In Maszlee’s exit, the ‘children’ win the day

The news that Maszlee Malik is vacating his position as IIUM president was hard for me to swallow. Many see this as a kind of triumph of democracy and an indication of power to the people or students.

Many also see this as Maszlee caving in to pressure from his simple-minded peers, a small number of students who do not understand “adab” and certain civil society members whose voices are louder than the sense they make.

I, for one, am greatly disappointed at his decision.

I have 30 years of experience in speaking against the idea of academia for academia’s sake instead of nation-building. I know that Maszlee, as the minister, can do very little to change this culture simply by appointing a vice-chancellor or two.

Finding a professor who shows commitment to nation-building through public discourse is rare indeed. What was required was someone like Maszlee, who has swum deep in the ocean of controversy and public discourse, to implement a top-down approach to revolutionise the sleeping academia of Malaysia.

He had that opportunity as IIUM president because he had the vision and the power to do – literally, magic. Yes, power ultimately corrupts but it is the same power that is needed to jump-start a stalled engine.

I have said before that some “shock therapy” is needed to jump-start the universities in Malaysia. Now, a new president will be appointed at IIUM. The old politics of the vice-chancellor and the president in terms of territoriality will consume everyone’s time and the reform of universities in intellectual culture will be stalled.

Thank you very much to the “unthinking” civil society members and the group of students who epitomise my statements that Malaysian universities produce “artificial intelligence”.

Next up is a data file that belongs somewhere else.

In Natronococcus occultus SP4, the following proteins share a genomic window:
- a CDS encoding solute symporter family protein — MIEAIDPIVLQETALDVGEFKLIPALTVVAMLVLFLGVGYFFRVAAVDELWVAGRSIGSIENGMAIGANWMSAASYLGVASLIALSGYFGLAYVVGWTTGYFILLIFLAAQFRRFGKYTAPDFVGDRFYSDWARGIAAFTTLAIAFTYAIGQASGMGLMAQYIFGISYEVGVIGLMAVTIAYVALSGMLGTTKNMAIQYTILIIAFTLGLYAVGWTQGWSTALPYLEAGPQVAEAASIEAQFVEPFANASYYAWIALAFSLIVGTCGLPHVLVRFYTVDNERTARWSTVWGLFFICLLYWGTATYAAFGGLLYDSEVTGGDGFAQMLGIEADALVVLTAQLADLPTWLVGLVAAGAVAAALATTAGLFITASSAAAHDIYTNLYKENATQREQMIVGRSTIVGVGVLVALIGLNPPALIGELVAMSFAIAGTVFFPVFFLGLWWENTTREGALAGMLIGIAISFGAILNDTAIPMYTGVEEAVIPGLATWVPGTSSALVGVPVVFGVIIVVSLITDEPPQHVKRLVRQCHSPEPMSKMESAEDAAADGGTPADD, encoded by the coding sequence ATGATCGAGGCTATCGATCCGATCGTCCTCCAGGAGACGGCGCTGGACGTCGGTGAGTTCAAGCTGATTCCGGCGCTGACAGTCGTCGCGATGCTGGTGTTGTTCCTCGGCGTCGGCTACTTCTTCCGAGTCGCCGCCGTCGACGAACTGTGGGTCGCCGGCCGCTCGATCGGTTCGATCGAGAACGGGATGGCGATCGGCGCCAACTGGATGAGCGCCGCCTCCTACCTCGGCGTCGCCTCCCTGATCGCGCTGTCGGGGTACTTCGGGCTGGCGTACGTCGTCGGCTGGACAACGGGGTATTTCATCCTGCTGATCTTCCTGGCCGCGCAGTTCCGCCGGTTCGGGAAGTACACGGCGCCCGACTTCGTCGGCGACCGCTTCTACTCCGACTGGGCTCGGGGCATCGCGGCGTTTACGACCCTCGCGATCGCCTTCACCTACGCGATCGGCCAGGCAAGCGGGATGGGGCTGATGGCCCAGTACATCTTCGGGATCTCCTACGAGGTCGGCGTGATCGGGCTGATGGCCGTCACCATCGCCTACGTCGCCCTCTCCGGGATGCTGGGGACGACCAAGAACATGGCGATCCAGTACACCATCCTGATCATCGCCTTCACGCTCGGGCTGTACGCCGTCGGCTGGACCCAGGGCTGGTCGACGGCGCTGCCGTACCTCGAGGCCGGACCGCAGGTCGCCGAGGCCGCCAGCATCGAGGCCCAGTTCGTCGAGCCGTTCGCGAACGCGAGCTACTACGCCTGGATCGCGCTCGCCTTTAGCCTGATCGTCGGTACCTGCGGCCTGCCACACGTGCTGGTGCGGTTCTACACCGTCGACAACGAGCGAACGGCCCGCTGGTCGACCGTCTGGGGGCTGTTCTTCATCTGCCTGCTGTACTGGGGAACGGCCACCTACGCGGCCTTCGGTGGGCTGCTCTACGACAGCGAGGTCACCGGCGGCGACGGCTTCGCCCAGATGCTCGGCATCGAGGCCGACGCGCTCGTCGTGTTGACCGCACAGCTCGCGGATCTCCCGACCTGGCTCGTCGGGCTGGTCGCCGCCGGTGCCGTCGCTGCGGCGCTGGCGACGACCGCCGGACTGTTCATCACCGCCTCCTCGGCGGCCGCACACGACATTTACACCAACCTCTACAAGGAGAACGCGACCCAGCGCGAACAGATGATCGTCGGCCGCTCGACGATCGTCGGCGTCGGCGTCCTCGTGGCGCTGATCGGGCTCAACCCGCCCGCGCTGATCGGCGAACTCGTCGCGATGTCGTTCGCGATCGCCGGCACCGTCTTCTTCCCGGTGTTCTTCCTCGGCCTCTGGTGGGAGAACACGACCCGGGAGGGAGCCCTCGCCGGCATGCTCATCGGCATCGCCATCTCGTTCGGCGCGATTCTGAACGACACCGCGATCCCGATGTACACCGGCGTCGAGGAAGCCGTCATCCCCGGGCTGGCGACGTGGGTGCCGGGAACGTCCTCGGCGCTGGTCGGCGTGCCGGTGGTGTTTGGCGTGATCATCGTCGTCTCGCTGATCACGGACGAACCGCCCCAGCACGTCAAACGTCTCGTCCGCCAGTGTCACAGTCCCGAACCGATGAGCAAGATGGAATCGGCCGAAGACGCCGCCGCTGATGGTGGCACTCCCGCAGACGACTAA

However, the die is cast. I think Maszlee is taking the “Islamic way out” by voluntarily vacating a seat which has no financial gratification and no significant social or political standing.

He accepted the responsibility only with the aim of reforming the university for the true cause of Islam which is being endangered by ultra conservatism and political bigotry.

In Islam, it is part of a Sunnah or the way of the Prophet to tolerate the ignorant masses and retire to a position of meditative contemplation for strategic advancement at a later situation.

When the Prophet was pelted with stones by the young people of Taif, he had the opportunity to wipe the town off the map when he took Mecca. But the Prophet took no vengeance for he says that those who threw the stones and bled his person knew not what they were doing. His magnanimous stand won him a strategic ally in the days to come when the whole Arab world came to kneel to Islam.

To me, there are two lessons to be learned here. Firstly, there are many times when as parents we give in to the pleas and cries of our children despite our own views and settle with the idea of making them happy. After all, they are just children. We cannot expect children to understand the thoughts and vision of adults who have seen more of the world. Children only understand what they want there and then, minus any contemplation of future ramifications.

Secondly, vacating a position does not mean the end of the battle. If one goes to war with only a single battle plan then one is a poor general indeed. What is important is the end objective. Positions are but one factor in the end-game scenario.

Maszlee has just gone through the middle part of his baptism of fire in his post as a minister. Many look upon his inexperience as a liability. I looked at it as an opportunity to tread pathways seldom thought of.

Many are impatient for change, like children in a candy store, but a vision takes time. Arduous efforts are needed before the pieces are placed in battle-ready formation.

It’s okay, Maszlee, let the children win the day… while the adults finds other ways to save them from their own innocent ignorance.

The views expressed are those of the author and do not necessarily reflect those of FMT.